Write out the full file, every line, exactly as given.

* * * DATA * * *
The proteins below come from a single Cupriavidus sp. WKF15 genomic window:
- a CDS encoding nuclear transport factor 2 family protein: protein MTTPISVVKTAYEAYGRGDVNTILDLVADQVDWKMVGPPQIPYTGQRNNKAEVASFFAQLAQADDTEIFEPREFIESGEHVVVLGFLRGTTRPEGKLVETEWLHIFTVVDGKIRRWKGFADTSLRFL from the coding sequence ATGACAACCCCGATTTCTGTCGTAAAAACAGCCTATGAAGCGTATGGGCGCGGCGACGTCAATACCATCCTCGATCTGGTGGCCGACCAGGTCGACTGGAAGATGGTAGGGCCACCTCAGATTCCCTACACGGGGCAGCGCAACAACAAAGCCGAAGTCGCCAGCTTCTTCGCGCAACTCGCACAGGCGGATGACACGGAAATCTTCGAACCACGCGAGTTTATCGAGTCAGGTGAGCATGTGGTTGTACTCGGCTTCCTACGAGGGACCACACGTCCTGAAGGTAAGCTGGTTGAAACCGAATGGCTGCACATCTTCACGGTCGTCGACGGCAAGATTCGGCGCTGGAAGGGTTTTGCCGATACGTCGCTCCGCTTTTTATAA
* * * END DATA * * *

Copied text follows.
The proteins below come from a single Cupriavidus sp. WKF15 genomic window:
- a CDS encoding nuclear transport factor 2 family protein: protein MTTPISVVKTAYEAYGRGDVNTILDLVADQVDWKMVGPPQIPYTGQRNNKAEVASFFAQLAQADDTEIFEPREFIESGEHVVVLGFLRGTTRPEGKLVETEWLHIFTVVDGKIRRWKGFADTSLRFL from the coding sequence ATGACAACCCCGATTTCTGTCGTAAAAACAGCCTATGAAGCGTATGGGCGCGGCGACGTCAATACCATCCTCGATCTGGTGGCCGACCAGGTCGACTGGAAGATGGTAGGGCCACCTCAGATTCCCTACACGGGGCAGCGCAACAACAAAGCCGAAGTCGCCAGCTTCTTCGCGCAACTCGCACAGGCGGATGACACGGAAATCTTCGAACCACGCGAGTTTATCGAGTCAGGTGAGCATGTGGTTGTACTCGGCTTCCTACGAGGGACCACACGTCCTGAAGGTAAGCTGGTTGAAACCGAATGGCTGCACATCTTCACGGTCGTCGACGGCAAGATTCGGCGCTGGAAGGGTTTTGCCGATACGTCGCTCCGCTTTTTATAA